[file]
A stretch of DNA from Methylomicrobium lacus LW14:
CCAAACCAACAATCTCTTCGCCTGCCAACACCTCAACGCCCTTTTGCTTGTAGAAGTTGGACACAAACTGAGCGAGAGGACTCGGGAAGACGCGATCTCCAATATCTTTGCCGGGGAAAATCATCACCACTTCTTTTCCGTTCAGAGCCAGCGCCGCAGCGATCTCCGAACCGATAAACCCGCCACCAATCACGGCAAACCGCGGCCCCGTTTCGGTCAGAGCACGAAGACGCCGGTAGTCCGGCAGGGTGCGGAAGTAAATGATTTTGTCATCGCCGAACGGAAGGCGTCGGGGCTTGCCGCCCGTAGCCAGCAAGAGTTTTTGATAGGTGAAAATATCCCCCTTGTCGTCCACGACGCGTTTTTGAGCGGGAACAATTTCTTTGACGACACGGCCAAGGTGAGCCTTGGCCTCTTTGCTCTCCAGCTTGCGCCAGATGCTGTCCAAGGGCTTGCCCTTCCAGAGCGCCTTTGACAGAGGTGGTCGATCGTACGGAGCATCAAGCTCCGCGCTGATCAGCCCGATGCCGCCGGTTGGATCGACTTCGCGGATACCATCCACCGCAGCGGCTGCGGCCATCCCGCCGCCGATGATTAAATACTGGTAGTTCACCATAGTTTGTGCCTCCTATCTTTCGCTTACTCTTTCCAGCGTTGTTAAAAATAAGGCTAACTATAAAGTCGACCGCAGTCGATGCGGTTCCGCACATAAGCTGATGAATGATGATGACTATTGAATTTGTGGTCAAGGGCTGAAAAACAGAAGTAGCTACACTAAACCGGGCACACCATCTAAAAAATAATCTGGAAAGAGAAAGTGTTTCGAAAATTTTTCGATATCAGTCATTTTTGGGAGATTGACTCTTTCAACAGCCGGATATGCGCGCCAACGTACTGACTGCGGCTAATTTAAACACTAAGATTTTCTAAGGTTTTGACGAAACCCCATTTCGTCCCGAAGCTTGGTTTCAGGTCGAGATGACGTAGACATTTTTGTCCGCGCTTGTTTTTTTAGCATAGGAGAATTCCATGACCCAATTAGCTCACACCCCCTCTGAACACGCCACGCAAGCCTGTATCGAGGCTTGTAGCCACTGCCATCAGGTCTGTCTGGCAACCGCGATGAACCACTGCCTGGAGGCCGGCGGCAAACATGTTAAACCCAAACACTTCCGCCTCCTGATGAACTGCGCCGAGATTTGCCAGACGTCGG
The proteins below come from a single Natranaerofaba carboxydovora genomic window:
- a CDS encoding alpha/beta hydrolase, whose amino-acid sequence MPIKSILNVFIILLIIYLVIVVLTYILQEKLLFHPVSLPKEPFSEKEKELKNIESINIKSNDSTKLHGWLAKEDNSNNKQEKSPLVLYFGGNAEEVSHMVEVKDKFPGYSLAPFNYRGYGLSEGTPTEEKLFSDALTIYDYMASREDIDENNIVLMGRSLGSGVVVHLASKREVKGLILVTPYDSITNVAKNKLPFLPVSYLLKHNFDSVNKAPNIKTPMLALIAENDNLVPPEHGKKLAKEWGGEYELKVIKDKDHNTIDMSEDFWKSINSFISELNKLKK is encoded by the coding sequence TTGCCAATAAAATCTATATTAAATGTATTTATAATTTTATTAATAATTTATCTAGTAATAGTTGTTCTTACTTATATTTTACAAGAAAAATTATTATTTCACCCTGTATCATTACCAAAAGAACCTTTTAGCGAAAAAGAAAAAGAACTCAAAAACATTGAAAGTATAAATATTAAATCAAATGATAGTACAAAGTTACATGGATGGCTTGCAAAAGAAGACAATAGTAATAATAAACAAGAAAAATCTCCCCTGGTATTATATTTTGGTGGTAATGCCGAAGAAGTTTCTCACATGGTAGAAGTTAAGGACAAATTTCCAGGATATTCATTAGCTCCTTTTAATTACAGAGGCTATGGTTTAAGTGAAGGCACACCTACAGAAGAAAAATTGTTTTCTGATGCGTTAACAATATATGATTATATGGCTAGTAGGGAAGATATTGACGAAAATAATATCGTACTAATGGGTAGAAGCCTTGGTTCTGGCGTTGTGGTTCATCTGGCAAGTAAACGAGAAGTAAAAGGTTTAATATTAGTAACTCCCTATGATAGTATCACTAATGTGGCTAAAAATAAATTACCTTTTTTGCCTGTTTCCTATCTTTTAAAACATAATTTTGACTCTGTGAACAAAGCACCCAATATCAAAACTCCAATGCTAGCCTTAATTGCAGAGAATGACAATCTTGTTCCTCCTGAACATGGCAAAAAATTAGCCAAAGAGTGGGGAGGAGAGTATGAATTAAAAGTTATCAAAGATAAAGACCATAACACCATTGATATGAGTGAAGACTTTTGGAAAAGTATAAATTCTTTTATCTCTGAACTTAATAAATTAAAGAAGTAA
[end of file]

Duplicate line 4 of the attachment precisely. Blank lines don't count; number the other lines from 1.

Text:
- a CDS encoding alpha/beta hydrolase, whose amino-acid sequence MPIKSILNVFIILLIIYLVIVVLTYILQEKLLFHPVSLPKEPFSEKEKELKNIESINIKSNDSTKLHGWLAKEDNSNNKQEKSPLVLYFGGNAEEVSHMVEVKDKFPGYSLAPFNYRGYGLSEGTPTEEKLFSDALTIYDYMASREDIDENNIVLMGRSLGSGVVVHLASKREVKGLILVTPYDSITNVAKNKLPFLPVSYLLKHNFDSVNKAPNIKTPMLALIAENDNLVPPEHGKKLAKEWGGEYELKVIKDKDHNTIDMSEDFWKSINSFISELNKLKK is encoded by the coding sequence TTGCCAATAAAATCTATATTAAATGTATTTATAATTTTATTAATAATTTATCTAGTAATAGTTGTTCTTACTTATATTTTACAAGAAAAATTATTATTTCACCCTGTATCATTACCAAAAGAACCTTTTAGCGAAAAAGAAAAAGAACTCAAAAACATTGAAAGTATAAATATTAAATCAAATGATAGTACAAAGTTACATGGATGGCTTGCAAAAGAAGACAATAGTAATAATAAACAAGAAAAATCTCCCCTGGTATTATATTTTGGTGGTAATGCCGAAGAAGTTTCTCACATGGTAGAAGTTAAGGACAAATTTCCAGGATATTCATTAGCTCCTTTTAATTACAGAGGCTATGGTTTAAGTGAAGGCACACCTACAGAAGAAAAATTGTTTTCTGATGCGTTAACAATATATGATTATATGGCTAGTAGGGAAGATATTGACGAAAATAATATCGTACTAATGGGTAGAAGCCTTGGTTCTGGCGTTGTGGTTCATCTGGCAAGTAAACGAGAAGTAAAAGGTTTAATATTAGTAACTCCCTATGATAGTATCACTAATGTGGCTAAAAATAAATTACCTTTTTTGCCTGTTTCCTATCTTTTAAAACATAATTTTGACTCTGTGAACAAAGCACCCAATATCAAAACTCCAATGCTAGCCTTAATTGCAGAGAATGACAATCTTGTTCCTCCTGAACATGGCAAAAAATTAGCCAAAGAGTGGGGAGGAGAGTATGAATTAAAAGTTATCAAAGATAAAGACCATAACACCATTGATATGAGTGAAGACTTTTGGAAAAGTATAAATTCTTTTATCTCTGAACTTAATAAATTAAAGAAGTAA